My three year-old never got upper eye teeth

Dear Kim,

My son, who is almost 3.5 years old, never got his upper eye teeth. My dentist advises against x-rays, as he feels that it's not wise to expose him to the radiation. He wants to x-ray when he's about 5, to see if the adult teeth are there. At this point, there is ample space for those teeth.

What are my options if he never gets those teeth?

Question:

Dear Kathi,

You have a couple of options if your son never develops these teeth. First, I want to address the issue of the x-ray just for your information. According the textbook "Oral Radiology Principles and Interpretation," Edition II, by Paul W. Goaz, D.D.S., S.M. and Stuart C. White, D.D.S., Ph.D., published by the C.V. Mosby Company in 1987, a person in an average location in the United States would have to have a complete full mouth intraoral periapical (shows the whole root of a tooth) and panoramic examination every 4 months to equal the exposure of a person living in Denver exposed only to the natural radiation (sun) present there. While it is fine to have caution in the amount of radiation to which we expose our patients, they are necessary to help us diagnose decay and potential problems. I also do not normally take x-rays (radiographs) on children under 5 or 6 years of age, unless I suspect decay or a potential problem. In your son's case, it might be prudent to take one radiograph of the upper anterior (front) teeth to determine the situation.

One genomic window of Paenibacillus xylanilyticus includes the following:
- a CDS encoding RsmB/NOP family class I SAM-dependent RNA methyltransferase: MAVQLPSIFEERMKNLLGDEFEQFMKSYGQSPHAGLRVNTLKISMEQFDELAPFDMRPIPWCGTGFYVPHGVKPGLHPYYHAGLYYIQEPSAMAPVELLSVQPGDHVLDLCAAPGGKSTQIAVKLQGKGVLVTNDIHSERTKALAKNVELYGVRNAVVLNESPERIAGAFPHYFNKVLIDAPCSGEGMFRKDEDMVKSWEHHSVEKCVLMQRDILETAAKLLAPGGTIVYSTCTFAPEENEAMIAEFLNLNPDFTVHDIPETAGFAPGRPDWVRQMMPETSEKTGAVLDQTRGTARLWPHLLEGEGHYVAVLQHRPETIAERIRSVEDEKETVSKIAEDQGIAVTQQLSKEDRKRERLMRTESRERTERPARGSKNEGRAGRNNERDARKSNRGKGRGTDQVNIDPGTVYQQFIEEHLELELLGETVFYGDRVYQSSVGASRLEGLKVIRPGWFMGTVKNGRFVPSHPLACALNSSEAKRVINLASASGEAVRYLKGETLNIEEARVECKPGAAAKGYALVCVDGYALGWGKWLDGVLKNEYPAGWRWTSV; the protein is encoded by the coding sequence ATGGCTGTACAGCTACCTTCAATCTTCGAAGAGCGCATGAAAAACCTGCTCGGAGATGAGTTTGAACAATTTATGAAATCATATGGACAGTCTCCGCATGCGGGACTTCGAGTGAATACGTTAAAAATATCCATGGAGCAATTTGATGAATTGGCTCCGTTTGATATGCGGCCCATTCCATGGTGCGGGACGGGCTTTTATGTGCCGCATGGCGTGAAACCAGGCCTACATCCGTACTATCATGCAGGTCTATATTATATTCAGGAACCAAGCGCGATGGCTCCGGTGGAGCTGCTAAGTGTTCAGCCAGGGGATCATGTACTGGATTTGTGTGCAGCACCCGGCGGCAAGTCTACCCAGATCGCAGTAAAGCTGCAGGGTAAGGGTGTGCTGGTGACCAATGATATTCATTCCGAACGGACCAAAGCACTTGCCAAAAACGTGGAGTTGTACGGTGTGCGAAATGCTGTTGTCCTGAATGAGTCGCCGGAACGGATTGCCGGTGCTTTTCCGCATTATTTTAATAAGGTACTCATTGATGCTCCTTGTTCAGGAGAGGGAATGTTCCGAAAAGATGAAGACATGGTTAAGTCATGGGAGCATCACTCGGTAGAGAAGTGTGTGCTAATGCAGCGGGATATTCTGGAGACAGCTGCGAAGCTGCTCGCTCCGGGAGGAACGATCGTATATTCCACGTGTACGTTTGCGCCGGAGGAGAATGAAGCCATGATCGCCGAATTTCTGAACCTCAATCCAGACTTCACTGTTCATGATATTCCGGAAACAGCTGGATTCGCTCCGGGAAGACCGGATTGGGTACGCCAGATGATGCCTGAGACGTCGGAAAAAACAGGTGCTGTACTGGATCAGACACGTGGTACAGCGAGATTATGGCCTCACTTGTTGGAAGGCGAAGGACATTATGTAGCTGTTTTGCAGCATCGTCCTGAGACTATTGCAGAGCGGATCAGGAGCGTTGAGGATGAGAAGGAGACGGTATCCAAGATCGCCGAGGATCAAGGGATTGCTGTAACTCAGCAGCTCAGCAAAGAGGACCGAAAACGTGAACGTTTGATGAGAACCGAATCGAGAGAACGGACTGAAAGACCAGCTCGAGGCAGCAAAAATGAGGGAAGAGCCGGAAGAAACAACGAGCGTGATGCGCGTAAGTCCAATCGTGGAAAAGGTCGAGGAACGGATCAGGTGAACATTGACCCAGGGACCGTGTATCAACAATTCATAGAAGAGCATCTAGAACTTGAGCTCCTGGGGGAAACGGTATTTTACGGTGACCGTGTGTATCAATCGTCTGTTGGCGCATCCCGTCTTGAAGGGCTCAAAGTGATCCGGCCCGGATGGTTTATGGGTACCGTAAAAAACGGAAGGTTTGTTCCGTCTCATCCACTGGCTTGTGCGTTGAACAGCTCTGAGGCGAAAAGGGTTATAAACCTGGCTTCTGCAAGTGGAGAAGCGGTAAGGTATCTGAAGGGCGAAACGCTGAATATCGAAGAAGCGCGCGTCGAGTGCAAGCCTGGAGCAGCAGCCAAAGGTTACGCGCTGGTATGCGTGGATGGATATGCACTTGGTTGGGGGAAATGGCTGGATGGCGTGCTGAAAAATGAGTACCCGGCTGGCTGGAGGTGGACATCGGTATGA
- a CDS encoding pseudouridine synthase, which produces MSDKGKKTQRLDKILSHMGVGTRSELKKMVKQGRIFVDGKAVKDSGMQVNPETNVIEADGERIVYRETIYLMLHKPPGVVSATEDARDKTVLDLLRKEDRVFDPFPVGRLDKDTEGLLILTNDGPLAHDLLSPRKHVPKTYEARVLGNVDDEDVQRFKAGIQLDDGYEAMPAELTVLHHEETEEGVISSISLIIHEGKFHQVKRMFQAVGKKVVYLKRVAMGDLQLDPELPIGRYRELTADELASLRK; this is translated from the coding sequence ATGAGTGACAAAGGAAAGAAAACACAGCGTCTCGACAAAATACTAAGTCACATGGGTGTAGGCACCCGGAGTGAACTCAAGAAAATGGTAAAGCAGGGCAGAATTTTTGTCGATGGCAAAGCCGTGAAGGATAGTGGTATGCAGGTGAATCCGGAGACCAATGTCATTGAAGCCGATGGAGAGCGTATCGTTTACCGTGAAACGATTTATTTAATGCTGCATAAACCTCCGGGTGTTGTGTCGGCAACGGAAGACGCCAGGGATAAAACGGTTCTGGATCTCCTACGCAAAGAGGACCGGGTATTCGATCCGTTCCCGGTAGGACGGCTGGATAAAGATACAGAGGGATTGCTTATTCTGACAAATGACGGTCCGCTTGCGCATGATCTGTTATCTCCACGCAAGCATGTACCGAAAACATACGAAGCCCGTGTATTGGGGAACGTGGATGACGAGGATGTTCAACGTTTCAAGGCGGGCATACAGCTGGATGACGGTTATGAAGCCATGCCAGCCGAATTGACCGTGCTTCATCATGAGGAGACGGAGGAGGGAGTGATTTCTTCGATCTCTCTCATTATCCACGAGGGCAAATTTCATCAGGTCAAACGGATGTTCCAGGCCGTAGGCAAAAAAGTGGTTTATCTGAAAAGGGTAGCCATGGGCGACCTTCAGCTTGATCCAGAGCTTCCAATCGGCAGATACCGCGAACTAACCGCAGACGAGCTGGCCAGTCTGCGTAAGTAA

If your son never develops these teeth, one option is to do nothing. One function of primary teeth is to hold the place for the permanent teeth. This function is most important in the posterior (molar) region. If a primary molar does not develop or is lost prematurely, we always recommend placing a space maintainer to help hold the place for and guide proper eruption of the permanent teeth. This is not as important in anterior region. The anterior teeth, however, are important for esthetics and phonetics. Again, since it sounds like your son has his incisors (the four front teeth), this is not as big a concern. If you would like to fill in the space, though, it is possible to create an appliance which contains these eye teeth for your son to wear. As he grows and his jaw changes, new ones will need to be made. If you are interested, I recommend discussing this possibility with your dentist.

As your son loses his primary teeth and develops his permanent teeth, you and your dentist should monitor this development. While not developing all the baby teeth does not guarantee your son will be missing permanent teeth, a close watch should be kept. If not all permanent teeth develop, you have more options for replacement. Please see answers to previous questions regarding missing permanent teeth for more information.

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